Wizards & Warriors (NES) Review

By Athanasios 09.12.2017 2

Review for Wizards & Warriors on NES

The Wizards & Warriors series, which mainly got a few months of fame due to the second game Iron Sword: Wizards & Warriors II, is an example of pure NES cult: not many know of it, and yet those who do actually love it quite a lot… and find it impossible to admit that this was far from a well-made product. Therefore, and while it certainly doesn't belong in that long list of shockingly bad games of the NES library, Cubed3 makes a 30-year trip back into the past to explain why.

The title is called Wizards & Warriors, the main character is a metal-clad knight that wields a sword, the enemies are all sorts of critters and monsters, and the purpose is to save a bunch of half-naked damsels (more like clones, to be honest) and free this generic fantasy land from the clasp of an evil wizard - so it's safe to assume that this is a typical action game similar to Castlevania. You know, go from A to B, hacking and slashing foes while doing so.

Well, guess again, as this turns out to be nothing more than a scavenger hunt about a bunch of diamonds that just happens to include a swordsman; speaking of which, he is very bad at what he does. Oh, sure, he can swing that sword, but he might as well use a frying pan, as it doesn't really make things any different. To put it simply, it's almost impossible to kill something without getting hurt first, as the hit detention is almost… non-existent.

Screenshot for Wizards & Warriors on NES

As such, the only thing left to do is run and jump as if this is a Mario game. Furthermore, enemies never ever stop coming towards our "hero," meaning that stopping to catch your breath is not advisable. The fun factor decreases even more when one takes the atrocious level design into consideration… Although, to be honest, it's not the levels themselves, but more how Kudos, err, Kuros is simply not a skilled acrobat, not to mention a lot of occasions where he must climb 50 tiny platforms, only to miss one and fall down - thankfully, not to his death.

As mentioned before, this is a scavenger hunt for diamonds, meaning that one needs to find a certain (large) amount of them in order to open the door to the boss of a stage, and then do it all over… And this is what really breaks this game. It's a constant exercise in frustration, as the player has to search every crack and crevice in order to find those gems, with lots of backtracking (after falling for the tenth time, for instance) to get those few that are required to move on, and all this while the enemies… Never. Stop. Coming.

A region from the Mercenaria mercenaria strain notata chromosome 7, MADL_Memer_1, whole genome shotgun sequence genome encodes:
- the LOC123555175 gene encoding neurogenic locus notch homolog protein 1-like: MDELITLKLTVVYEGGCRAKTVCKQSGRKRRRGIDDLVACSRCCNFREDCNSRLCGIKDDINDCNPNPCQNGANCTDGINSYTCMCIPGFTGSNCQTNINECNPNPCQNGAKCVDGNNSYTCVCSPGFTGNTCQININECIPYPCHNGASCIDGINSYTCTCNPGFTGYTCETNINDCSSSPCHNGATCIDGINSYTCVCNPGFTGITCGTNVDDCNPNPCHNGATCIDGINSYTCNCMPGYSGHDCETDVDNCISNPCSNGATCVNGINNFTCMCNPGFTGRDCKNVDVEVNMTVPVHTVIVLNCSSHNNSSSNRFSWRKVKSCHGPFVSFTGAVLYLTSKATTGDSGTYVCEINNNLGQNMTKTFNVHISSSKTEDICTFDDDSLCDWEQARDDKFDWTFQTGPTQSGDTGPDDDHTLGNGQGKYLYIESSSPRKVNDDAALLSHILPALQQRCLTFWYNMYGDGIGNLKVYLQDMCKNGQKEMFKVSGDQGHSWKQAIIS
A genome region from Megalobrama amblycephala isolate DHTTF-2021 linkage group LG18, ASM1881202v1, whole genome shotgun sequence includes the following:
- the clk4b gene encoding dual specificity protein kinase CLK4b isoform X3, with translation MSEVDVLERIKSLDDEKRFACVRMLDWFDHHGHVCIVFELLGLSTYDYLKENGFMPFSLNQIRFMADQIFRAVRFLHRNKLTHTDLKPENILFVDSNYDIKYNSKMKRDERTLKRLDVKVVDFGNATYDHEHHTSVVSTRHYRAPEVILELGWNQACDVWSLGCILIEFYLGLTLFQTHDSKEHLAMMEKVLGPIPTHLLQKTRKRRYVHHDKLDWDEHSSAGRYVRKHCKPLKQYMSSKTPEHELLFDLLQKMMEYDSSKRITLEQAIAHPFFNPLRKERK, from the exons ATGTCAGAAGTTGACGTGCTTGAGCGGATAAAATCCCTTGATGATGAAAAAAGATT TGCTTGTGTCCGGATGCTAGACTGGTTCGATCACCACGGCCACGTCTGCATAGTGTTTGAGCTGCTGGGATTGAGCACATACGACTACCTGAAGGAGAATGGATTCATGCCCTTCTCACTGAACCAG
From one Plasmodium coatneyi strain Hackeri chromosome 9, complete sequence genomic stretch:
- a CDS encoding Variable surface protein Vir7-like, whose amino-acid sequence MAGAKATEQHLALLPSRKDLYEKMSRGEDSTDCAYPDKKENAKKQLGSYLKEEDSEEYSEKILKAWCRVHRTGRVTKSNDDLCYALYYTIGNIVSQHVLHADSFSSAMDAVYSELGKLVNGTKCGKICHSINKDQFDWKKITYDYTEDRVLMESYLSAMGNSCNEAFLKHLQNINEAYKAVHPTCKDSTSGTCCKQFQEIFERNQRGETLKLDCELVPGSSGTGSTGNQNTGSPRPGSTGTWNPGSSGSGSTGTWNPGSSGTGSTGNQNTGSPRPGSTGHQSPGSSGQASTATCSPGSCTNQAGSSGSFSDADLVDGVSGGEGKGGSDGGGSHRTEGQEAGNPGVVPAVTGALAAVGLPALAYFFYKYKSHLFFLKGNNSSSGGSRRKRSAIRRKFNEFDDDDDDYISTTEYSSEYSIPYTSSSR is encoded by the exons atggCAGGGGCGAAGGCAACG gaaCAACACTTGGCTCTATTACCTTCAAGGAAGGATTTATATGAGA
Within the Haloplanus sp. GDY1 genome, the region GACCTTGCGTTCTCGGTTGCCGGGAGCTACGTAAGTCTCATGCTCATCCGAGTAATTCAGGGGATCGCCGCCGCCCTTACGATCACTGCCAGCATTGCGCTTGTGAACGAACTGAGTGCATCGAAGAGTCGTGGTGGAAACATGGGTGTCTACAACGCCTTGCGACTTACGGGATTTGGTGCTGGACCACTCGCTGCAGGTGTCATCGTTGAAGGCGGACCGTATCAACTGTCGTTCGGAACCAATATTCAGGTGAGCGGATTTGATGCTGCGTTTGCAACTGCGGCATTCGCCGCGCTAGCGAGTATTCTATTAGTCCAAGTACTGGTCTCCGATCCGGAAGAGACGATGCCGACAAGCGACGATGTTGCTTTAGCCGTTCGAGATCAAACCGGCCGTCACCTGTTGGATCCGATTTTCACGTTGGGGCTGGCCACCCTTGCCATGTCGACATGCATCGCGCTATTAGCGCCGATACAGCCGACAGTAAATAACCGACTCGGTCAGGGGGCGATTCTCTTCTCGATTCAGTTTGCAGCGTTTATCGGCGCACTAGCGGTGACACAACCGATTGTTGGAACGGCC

Yes, Wizards & Warriors has endless continues, therefore it's technically not a challenging quest, although it does feel like a tiresome, redundant marathon. The music doesn't help, either. While the introductory tune, as well one or two level themes, are pretty darn good, some are simply irritating, with the five-second loop that plays when low on health (something that happens pretty often) taking the biscuit.

Screenshot for Wizards & Warriors on NES

Cubed3 Rating

Rated 3 out of 10


Nostalgic charm put aside (because this definitely has some), Wizards & Warriors is a badly-made and very frustrating platformer… And, yes, it's not an action game as it is supposed to be, but a platformer. Sure, sure, the hero holds a sword, but again, no, don't expect any major hacking 'n' slashing here.






2D Platformer



C3 Score

Rated $score out of 10  3/10

Reader Score

Rated $score out of 10  0 (0 Votes)

European release date Out now   North America release date Out now   Japan release date Out now   Australian release date Out now   


Del_Duio (guest) 09.12.2017#1

Oh no way this game was awesome back in the day!

You have to jump into the enemies with your sword in order to kill them, as yeah the sword swinging is pretty much non-existent. One aspect of this game you didn't touch on are the 3 potions that grant you some pretty awesome powers: Invincibility, High jump, and Speed Boost. You can also collect items that stay with you to help like the feather that slows your falls or the daggers / axes that allow you to shoot projectiles (where you'll be doing most of your damage anyhow).

Haha, this game was so extreme. The buggy/challenge was part of what made it so laughable and hard and memorable.

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